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Rare Jeremejevite Gems
Jeremejevite is a rare aluminum borate mineral that sometimes occurs in a gem-quality clear crystal form. It is usually classified as one of the rarest gemstones in the world, along with such rare stones as painite, taaffeite and poudrettaite.
|Jeremejevite Specimens, Erongo Mts, Namibia|
The first specimens of jeremejvite were discovered as colorless crystals in 1883 in Siberia, and named in honor of a Russian mineralogist, Pavel Vladimirovich Eremeev (Jeremejev in the German spelling). For nearly a 100 years jeremejevite was one of the rarest minerals in the world.
|Erongo Mountains, Namibia|
Then in 1973 a new deposit of deep blue crystals were found in Namibia, and the mining effort was led by the prominent Namibian mineral dealer Sid Pieters. But only a few crystals were found. Eventually in 1976 they discovered a pocket that yielded about 100 of the finest known crystals of blue jeremejevite.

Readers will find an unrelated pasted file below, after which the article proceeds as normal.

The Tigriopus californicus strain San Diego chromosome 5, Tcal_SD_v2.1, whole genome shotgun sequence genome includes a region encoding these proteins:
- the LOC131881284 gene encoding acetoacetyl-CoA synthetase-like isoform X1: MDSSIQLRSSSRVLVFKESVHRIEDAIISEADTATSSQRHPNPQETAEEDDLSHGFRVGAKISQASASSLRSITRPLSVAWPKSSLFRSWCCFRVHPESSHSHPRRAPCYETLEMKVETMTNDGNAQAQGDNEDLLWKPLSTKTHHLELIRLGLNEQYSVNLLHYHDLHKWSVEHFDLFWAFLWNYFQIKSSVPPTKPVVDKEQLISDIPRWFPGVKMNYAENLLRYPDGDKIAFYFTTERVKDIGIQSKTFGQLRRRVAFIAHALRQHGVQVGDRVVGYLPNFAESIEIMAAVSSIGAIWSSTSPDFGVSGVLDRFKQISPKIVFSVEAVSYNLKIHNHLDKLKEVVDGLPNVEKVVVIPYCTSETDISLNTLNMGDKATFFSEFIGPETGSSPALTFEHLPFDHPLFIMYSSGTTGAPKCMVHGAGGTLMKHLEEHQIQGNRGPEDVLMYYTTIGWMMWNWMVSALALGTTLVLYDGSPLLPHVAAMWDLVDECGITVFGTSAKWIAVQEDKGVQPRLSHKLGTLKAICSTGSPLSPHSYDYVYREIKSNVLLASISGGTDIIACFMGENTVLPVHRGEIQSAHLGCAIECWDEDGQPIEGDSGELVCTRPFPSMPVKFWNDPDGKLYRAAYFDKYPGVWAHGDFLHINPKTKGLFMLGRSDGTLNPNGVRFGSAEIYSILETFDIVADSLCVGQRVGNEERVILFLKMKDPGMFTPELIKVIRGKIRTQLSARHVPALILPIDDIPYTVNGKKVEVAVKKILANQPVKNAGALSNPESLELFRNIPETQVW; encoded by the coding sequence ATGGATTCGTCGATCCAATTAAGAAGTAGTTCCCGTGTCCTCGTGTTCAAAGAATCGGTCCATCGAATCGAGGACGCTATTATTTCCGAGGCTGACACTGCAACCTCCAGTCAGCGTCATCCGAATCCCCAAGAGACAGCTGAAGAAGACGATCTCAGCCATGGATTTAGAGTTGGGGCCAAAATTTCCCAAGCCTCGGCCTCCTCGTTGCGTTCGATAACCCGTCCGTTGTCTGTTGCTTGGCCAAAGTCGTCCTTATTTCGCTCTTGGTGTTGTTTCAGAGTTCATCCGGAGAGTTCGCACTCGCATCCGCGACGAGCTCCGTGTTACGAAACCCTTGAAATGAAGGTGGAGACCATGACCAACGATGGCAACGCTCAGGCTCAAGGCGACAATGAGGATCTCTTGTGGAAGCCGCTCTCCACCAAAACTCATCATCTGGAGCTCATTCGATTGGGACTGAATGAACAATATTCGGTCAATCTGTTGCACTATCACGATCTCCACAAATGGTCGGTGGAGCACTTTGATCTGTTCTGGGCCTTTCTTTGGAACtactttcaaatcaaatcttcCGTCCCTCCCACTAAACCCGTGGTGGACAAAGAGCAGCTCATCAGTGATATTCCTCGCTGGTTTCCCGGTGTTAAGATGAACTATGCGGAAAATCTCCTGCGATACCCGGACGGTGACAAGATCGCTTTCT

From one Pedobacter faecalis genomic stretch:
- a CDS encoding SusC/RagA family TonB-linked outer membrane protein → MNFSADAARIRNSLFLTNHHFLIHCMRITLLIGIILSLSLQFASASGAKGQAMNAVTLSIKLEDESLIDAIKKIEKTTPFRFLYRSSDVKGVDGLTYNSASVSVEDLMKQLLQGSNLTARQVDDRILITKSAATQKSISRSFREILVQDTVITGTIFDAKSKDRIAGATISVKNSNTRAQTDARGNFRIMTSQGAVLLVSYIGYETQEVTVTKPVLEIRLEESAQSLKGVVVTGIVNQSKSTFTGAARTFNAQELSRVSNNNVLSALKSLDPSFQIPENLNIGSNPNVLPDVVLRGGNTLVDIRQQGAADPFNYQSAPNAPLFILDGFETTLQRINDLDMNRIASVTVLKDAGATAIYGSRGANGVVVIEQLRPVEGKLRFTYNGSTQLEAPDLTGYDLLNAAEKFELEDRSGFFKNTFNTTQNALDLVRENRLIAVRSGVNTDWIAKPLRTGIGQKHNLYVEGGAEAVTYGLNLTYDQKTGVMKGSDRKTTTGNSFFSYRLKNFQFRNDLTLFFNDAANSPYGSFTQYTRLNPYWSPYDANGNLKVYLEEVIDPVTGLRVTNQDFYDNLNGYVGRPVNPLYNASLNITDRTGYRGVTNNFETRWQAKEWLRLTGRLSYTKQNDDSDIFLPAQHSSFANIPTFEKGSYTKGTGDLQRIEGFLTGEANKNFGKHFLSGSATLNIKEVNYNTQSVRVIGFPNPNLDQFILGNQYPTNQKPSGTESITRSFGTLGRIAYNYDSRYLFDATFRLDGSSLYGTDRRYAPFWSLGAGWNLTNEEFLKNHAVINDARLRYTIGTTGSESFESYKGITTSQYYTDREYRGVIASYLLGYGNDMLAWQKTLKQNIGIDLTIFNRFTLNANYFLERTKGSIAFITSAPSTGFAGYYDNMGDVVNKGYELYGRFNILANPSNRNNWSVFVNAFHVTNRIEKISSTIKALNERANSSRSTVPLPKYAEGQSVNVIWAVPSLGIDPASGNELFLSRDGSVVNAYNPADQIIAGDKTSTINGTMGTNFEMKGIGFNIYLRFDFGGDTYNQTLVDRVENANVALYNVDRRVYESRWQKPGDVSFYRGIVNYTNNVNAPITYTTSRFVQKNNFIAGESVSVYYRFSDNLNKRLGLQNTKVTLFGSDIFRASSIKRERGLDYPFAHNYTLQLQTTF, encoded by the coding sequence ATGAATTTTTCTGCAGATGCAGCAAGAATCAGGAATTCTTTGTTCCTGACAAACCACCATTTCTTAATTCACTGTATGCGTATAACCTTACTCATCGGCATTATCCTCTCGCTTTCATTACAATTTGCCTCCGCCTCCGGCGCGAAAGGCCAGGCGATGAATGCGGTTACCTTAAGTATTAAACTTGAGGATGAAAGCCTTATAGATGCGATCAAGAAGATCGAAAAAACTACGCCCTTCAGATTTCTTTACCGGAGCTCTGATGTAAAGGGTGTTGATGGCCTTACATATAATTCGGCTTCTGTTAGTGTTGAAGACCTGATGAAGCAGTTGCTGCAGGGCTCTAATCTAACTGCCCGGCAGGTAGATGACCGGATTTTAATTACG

A third occurrence of small crystals were found in the Eifel district of Germany in 2000. In 2001 a larger deposit of blue jeremjevite was found in the Erongo mountains of Namibia, and most of the material now in the market is from that deposit. A few specimens of jeremejevite have also been found in the Pamir mountains of Tajikistan, though this find is not well documented.
Jeremjevite forms in granitic pegmatites. It belongs to the hexagonal crystal system and has a hardness of 6.5 to 7.5 on the Mohs scale. It ranges in color from colorless to pale yellow to pale blue and blue-green to lavender. Facet grade material is extremely rare and is found mainly in Namibia. Gemologically, jeremejevite has a refractive index of 1.63 to 1.65 and a specific gravity of 3.25 to 3.28.
Though a few crystals have been faceted, jeremejevite is usually purchased as mineral specimens by collectors. Due to their rarity and intrinsic beauty, particularly fine or unique specimens can be quite valuable.
| Jeremejevite, Namibia